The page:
- Tooth extractions
- Root canal treatments (anterior/posterior)
- Crowns (prefabricated/laboratory)
- Scaling and root planing
- Periodontal maintenance
- Complete and partial dentures
- Orthodontics for children who qualify
Florida provides free dental insurance through its Medicaid program, but the benefits vary for children, adults, and pregnant women.
|Service||Children||Adults Over 21||Pregnant Women|
The Maryland Healthy Smiles Program offers free dental insurance through its Medicaid initiative to specific individuals with an annual benefit limit of $800.
- Children under the age of 21
- Former foster care recipients under 26
- Pregnant women over 21
- Adults enrolled in the Rare and Expensive Case Management (REM)
The Healthy Michigan Plan provides free dental insurance through Medicaid for adults over 21, children, and pregnant women. The state publishes a breakdown of covered services.
|All Recipients||Children Only||Excluded|
|Exams & X-rays||Resin crowns||Bite guards|
|Fillings||Stainless steel crowns||Braces|
|Extractions & Dentures||Temporary dentures||TMJ treatment|
|Cone-beam CT||Cosmetic dentistry|
Ohio provides free dental insurance to eligible adults and children through its Medicaid program, better known as Buckeye Health Plan. The oral care benefits supported include these services.
- Checkups and cleanings
- Fillings, extractions, and crowns
- Oral and Maxillofacial Surgery
- Root canals
Tennessee does not offer free dental insurance for non-pregnant adults through its Medicaid program called TennCare, although enrolled children under 21 have comprehensive oral care benefits.
Tennessee also provides comprehensive dental benefits to pregnant women over 21 when carrying a baby and twelve months postpartum.
Tennessee and thirteen other states restrict adult coverage to emergency dental work exclusively. Examples include procedures necessary to control bleeding, relieve pain or eliminate acute infections and services required to prevent “pulpal death” and the imminent loss of teeth.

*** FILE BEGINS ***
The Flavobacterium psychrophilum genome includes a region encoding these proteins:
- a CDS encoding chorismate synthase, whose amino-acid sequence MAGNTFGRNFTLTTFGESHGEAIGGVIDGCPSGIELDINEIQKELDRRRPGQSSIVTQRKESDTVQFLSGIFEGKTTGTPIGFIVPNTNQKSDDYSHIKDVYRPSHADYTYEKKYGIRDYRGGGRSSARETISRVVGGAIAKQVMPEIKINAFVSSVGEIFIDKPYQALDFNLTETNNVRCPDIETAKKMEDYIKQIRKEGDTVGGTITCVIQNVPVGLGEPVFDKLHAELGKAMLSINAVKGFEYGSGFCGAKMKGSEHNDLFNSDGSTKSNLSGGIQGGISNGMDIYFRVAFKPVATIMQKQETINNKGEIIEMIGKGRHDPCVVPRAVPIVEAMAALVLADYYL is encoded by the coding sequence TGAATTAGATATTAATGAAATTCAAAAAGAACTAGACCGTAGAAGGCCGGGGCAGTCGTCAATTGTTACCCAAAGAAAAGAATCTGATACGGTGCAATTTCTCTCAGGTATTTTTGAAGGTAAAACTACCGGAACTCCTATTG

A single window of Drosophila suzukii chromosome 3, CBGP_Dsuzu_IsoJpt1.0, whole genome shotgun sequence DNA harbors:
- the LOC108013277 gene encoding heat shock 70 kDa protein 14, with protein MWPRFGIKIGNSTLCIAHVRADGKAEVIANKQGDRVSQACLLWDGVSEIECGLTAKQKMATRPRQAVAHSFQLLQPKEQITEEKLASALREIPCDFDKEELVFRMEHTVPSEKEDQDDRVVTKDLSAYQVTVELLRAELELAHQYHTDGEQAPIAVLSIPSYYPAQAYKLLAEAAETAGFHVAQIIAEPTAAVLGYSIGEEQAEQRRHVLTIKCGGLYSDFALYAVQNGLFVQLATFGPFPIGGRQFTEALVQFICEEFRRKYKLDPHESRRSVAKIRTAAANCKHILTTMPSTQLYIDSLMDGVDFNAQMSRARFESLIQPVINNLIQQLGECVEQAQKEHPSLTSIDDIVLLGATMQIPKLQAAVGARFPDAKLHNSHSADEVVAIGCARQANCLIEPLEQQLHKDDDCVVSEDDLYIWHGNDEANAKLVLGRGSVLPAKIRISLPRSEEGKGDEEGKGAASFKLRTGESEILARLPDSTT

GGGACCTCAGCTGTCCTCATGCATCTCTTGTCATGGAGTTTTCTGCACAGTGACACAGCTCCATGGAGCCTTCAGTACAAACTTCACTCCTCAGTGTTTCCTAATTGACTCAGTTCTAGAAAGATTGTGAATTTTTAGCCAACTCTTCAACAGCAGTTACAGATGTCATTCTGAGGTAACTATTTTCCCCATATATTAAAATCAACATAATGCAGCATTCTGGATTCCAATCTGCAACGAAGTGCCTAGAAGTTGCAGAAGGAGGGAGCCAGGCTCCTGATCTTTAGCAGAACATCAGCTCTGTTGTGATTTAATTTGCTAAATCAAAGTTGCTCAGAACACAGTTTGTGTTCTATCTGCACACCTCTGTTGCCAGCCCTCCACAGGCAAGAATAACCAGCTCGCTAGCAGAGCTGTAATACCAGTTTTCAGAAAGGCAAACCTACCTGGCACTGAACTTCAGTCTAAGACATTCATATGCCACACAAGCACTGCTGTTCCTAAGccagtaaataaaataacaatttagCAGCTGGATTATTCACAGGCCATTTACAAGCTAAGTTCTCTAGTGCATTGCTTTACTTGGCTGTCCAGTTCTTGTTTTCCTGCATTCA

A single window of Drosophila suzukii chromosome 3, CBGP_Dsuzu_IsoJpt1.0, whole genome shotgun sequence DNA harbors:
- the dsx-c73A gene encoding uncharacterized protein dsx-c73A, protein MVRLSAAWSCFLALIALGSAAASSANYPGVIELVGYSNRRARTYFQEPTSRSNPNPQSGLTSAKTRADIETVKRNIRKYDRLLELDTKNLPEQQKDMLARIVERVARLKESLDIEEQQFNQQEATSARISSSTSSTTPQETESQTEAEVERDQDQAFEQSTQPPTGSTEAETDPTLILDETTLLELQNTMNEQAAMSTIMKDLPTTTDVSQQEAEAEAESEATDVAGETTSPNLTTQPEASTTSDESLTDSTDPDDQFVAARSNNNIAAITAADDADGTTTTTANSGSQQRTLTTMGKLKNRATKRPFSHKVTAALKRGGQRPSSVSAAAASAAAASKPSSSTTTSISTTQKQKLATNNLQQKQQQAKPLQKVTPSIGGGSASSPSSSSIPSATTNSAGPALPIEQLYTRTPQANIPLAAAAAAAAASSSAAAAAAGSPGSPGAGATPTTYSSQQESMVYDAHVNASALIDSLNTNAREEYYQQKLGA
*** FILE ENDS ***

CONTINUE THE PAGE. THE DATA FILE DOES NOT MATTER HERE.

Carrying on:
States Supporting Emergency Care Only 2022
Texas does not offer free dental insurance for adults through its Medicaid program, although children enjoy comprehensive oral care benefits.
Texas and fifteen other states restrict coverage to emergency dental work exclusively but pay for some treatment under the health insurance component.
The dental procedures covered by health insurance are medically necessary; to treat a bodily injury disease or its symptoms. Examples include the following:
- Bone-impacted wisdom tooth removal
- Oral surgery to correct broken jaw and teeth
Apple Health provides free dental insurance for children and adults over 21 through Medicaid. Washington State also sets aside extra benefits for people with developmental disabilities because individuals with special needs often do not floss or brush their teeth adequately.
Washington State Dental Coverage
|Routine exams||Periodontal (gum disease)||Bridges|
|Cleaning (prophylaxis)||Root canal (front teeth only)||Crowns|
Developmentally disabled adults in Washington State receive extra benefits to help overcome their poor oral hygiene. For instance, they get one additional annual exam, prophylaxis (cleaning) three times per year, topical fluoride an extra two times annually, and stainless steel crowns.
Free Dental Insurance for Unemployed
Medicaid provides free dental insurance to unemployed adults less frequently because they do not automatically meet the Federal Poverty Level (PFL) criteria. Unemployment compensation is countable towards MAGI; therefore, the monthly amount and expiration date affect eligibility.
The size of your weekly unemployment check factors into whether you might qualify for free dental insurance through Medicaid. Because these benefits count towards MAGI, you might earn too much to be eligible right away.
For instance, the average weekly unemployment check of $350 per week equates to $18,200 annually. Meanwhile, the FPL for a two-person household is $18,310, putting you perilously close to the suggested 133% cutoff.
- Single mothers might qualify when their children do not earn money
- Married couples might be ineligible while the other spouses work
Other unemployed individuals might qualify for free dental insurance through Medicaid after their benefits run out. After twenty-six weeks, many states cease making payments now that the special pandemic rules have expired.
You should re-apply after the payments expire if your unemployment benefits made you ineligible because your MAGI was too high. Your current income will be much lower if you are still out of work.